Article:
For some, it’s a borrower’s market

FANCY a new car, luxury holiday or that longed-for loft conversion but don’t have the cash? This could be the moment for you to bag a bargain. As businesses struggle amid the economic downturn, they are offering some very good deals, at least to certain clients. With care, you may be able to net an attractive borrowing rate.

Andrew Hagger, at price comparison website, says: “If you’re credit record is in good shape, there are some excellent borrowing options at the moment.”
However, he warns that getting a good credit deal should only be part of the consideration when making a major purchase, and that people need to think carefully before taking on more debt.

“If the repayments will take up a big chunk of your disposable income, could you still afford to go out, buy clothes and go on holiday or would it mean being careful with your cash?

“With the government spending cuts yet to bite, also consider how secure your job is and how you’d cope if you lost it.”

If you’ve taken everything into account and feel able to borrow to fund that big purchase, here are the options for savvy borrowers:

If you can repay the loan amount in 12 months, then consider the Tesco Clubcard credit card, which gives zero per cent on purchases for 13 months.

If you need slightly longer, make the purchase on your existing credit card and switch the balance to Barclaycard Platinum, which gives 17 months interest-free on transfers. You’ll need to pay a one-off fee of 2.9 per cent of the amount transferred, but it’s a price worth paying for such a long zero per cent period.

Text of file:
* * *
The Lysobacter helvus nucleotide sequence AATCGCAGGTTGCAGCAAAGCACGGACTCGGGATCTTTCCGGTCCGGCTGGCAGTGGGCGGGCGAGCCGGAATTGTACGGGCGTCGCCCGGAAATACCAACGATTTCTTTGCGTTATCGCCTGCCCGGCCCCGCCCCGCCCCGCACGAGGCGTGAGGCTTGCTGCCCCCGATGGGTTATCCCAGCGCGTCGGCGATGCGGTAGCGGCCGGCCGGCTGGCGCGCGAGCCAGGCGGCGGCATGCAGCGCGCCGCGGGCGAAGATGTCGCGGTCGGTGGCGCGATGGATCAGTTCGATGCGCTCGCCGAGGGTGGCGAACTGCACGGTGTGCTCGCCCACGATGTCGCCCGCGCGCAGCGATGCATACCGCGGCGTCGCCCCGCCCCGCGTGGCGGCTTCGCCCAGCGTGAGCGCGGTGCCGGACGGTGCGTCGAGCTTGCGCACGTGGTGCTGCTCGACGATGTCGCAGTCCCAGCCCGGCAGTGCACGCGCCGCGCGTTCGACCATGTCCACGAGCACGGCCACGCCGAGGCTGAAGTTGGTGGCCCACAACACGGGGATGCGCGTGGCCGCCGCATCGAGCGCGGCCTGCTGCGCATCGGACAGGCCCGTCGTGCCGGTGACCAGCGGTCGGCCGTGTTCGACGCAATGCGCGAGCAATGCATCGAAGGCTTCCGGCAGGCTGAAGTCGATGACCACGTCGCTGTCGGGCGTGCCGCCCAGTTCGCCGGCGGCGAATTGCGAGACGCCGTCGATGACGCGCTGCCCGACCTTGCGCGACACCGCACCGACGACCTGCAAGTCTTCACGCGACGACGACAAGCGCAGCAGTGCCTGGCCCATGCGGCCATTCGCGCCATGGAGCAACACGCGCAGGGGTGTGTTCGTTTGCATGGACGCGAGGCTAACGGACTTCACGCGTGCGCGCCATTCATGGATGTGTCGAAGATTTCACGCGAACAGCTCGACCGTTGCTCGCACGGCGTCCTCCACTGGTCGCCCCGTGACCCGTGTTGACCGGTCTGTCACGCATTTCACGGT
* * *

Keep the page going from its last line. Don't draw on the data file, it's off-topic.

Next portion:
If you’re considering a purchase such as a new car or home improvement, that will take a few years, not months, to repay, personal loan rates are competitive.

With the current best-buy loan from Sainsbury’s Finance you can borrow between £7,500 and £15,000 at a typical rate of 7.2 per cent. If you borrowed £10,000 over five years, you’d repay £11,873.

Note that this is a typical rate: the rate you’re offered will depend on how much you want to borrow and your credit score.

Louise Holmes at, the financial data website, says: “Take control of your credit. Check your status online via sites such as to see how clean your record is and whether you’ll actually be accepted.”

If you’re looking to spend serious money – perhaps on a new kitchen or loft extension – consider an advance on your mortgage.

“The rates will be far lower and, in many cases, you can make overpayments so it doesn’t take 25 years to repay,” says Hagger.

Car dealers and furniture showrooms often push their own finance, and are increasingly offering zero per cent deals to shift stock.

Do your homework. Ask for the total cost of finance, including fees, and find out if there are penalties for repaying early.